Hitting the open road, water, or sky this summer for a little bit of family travel time? When you are on the move, your student’s summer study can accidentally get pushed to the back burner. What should you do if school work needs to be done while the family is travelling? When it’s required summer reading, homework from summer courses, or studying of last semester’s materials to keep it fresh in their minds, here are five ways you as a parent can help your student study when travelling:
1. Get ready for on-the-go reviews
Organizing In advance is crucial. You don’t need to carry additional bulk when travelling and you really don’t want to neglect a significant part of the study. Speak with your student (or, depending on age, your student’s teacher and English tutor) about what has to be completed and determine the best method to lessen the physical weight of this. Rather than a textbook for reading, have your student make flashcards. Bring one little binder filled with work instead of notebooks for each class. If you have and are bringing an eReader or notebook, see if any of the work can be carried out electronically, a notebook is ideal because if the student gets stuck, they can easily access online tutoring services when there is Wi-Fi. When possible, stay away from heavy textbooks and hard copies (particularly if it’s the only copy) of assignments. You’re bringing the tools so that your student can remain focused on the work — not so you can waste time worrying about dropping or losing school property.
2. Determine studying goals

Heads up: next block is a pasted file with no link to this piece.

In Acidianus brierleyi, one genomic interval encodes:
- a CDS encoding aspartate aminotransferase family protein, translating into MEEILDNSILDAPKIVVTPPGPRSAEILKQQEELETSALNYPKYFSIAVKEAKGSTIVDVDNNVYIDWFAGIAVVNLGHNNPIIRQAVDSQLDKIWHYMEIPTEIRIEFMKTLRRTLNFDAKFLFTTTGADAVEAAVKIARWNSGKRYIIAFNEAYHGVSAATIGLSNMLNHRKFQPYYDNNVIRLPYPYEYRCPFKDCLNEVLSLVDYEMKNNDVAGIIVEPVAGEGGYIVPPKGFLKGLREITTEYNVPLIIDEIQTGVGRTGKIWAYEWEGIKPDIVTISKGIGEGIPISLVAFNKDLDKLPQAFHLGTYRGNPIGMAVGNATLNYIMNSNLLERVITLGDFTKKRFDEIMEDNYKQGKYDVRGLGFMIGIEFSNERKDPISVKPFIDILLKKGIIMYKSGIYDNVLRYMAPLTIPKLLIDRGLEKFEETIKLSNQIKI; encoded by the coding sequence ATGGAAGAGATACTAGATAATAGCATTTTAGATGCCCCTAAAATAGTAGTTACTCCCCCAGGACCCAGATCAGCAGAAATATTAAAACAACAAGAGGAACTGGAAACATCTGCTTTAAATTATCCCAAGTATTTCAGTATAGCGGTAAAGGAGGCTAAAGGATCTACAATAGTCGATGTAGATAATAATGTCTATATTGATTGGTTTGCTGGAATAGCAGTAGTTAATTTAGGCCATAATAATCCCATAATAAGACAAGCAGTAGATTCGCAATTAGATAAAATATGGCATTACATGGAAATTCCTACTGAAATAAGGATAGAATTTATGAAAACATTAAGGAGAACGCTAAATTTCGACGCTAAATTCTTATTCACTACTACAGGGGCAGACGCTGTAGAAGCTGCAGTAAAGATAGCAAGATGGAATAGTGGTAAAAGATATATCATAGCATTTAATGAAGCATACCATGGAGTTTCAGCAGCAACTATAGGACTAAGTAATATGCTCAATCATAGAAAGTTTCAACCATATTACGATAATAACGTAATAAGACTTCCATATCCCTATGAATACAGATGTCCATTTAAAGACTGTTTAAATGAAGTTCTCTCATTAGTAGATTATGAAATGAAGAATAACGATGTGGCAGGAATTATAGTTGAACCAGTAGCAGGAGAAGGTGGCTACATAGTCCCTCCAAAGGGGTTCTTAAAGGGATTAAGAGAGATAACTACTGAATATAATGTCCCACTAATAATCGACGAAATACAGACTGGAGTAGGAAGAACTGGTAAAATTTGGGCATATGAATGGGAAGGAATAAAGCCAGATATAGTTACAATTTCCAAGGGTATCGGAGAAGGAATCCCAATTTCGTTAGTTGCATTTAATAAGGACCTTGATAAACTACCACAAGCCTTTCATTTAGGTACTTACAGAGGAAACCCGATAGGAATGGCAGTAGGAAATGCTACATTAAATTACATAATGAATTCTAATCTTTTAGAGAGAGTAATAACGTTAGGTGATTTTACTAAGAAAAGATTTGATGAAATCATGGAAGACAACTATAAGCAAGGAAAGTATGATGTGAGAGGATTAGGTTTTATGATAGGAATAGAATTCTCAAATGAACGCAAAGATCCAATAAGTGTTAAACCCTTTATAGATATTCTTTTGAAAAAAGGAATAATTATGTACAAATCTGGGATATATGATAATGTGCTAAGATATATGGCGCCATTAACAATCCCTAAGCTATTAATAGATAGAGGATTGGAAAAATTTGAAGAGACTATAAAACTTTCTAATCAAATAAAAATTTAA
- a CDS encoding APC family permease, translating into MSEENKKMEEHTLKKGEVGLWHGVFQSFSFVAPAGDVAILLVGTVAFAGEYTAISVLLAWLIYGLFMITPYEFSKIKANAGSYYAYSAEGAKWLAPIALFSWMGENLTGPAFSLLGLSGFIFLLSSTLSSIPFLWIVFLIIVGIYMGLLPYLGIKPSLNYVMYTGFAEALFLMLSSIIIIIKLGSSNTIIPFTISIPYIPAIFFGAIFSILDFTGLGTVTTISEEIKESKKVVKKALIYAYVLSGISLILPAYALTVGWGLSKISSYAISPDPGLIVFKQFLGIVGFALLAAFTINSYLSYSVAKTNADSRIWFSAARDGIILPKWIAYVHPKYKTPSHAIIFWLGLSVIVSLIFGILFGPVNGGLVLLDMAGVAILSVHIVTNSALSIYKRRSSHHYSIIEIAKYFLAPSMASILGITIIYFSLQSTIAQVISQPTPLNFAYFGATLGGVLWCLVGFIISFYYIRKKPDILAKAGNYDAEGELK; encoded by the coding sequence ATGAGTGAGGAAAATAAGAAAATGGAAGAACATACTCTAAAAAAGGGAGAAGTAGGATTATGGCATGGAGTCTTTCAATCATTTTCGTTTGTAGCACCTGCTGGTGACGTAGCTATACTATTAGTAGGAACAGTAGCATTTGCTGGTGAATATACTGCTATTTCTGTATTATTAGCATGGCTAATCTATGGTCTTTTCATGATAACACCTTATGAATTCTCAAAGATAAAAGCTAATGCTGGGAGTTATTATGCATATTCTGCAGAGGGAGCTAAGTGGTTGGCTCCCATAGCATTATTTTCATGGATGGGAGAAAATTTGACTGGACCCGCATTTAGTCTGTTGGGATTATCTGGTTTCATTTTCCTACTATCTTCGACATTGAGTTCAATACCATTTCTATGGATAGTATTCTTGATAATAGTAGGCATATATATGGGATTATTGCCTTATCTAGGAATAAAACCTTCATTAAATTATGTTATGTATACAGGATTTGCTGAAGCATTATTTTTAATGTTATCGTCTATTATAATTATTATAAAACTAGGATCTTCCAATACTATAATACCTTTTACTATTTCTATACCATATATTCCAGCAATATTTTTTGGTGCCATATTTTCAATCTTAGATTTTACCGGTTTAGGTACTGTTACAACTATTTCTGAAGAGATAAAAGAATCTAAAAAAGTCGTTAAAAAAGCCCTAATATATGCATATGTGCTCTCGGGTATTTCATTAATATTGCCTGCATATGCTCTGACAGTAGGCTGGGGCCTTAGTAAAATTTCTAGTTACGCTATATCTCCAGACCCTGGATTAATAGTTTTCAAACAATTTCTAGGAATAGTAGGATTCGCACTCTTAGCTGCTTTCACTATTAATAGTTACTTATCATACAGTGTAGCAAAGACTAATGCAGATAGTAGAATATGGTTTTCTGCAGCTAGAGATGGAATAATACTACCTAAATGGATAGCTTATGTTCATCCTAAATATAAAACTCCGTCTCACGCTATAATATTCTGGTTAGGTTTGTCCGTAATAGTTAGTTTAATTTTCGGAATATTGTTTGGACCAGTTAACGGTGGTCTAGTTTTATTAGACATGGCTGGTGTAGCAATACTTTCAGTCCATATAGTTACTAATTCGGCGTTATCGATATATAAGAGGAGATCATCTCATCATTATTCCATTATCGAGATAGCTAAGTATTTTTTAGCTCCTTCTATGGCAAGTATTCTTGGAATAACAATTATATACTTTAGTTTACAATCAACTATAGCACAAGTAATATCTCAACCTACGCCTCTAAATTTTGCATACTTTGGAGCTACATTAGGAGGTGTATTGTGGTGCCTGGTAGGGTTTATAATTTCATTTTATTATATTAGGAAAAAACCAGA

Set Clearly-defined targets before leaving home. Does your student have to read a specific number of pages? Should they review flashcards two times per day? Understanding how much work is involved — and so much has to be completed daily — sets stopping points, which might make the work seem more manageable to your student. Make sure it’s a reasonable amount of work, if you are only spending one day in the Yarra Valley, do you really want your child to be studying on that day when they don’t have much time to enjoy where they are.
3. Designate space and time
As the Parent, it’s critical you schedule time for required studying when you plan your journey. If work needs to be completed while you’re gone, you will need to keep this in mind before you fill every spare moment with vacation fun. Including a 20-minute study session between your daytime activities and dinner plans might be a logical fit. And do not forget to clear an area for said studying to happen. Whether it’s the kitchen table in Grandma’s house or the desk in a hotel room, find a place and leave your student to their work.
4. Take Benefit of downtime
Flight delayed? Waiting for different members of the family to get ready? Taking a break so that your toddler can nap? Have your student use unexpected pieces of downtime as analysing time. Studying during breaks in holiday adventures avoids having to miss any fun afterwards!
5. Reward dedication
Just like you surely don’t wish to bring your work on holiday; your child likely is not eager to bring homework on the holiday either. Consider rewarding their dedication to studying with simple travel-related rewards. You don’t need to get a prize simply for performing required school work, but you can ask your child to choose one of the restaurants in yarra valley for supper or choose which museum you’ll visit. Demonstrate to your child how impressed you are with his or her commitment to school!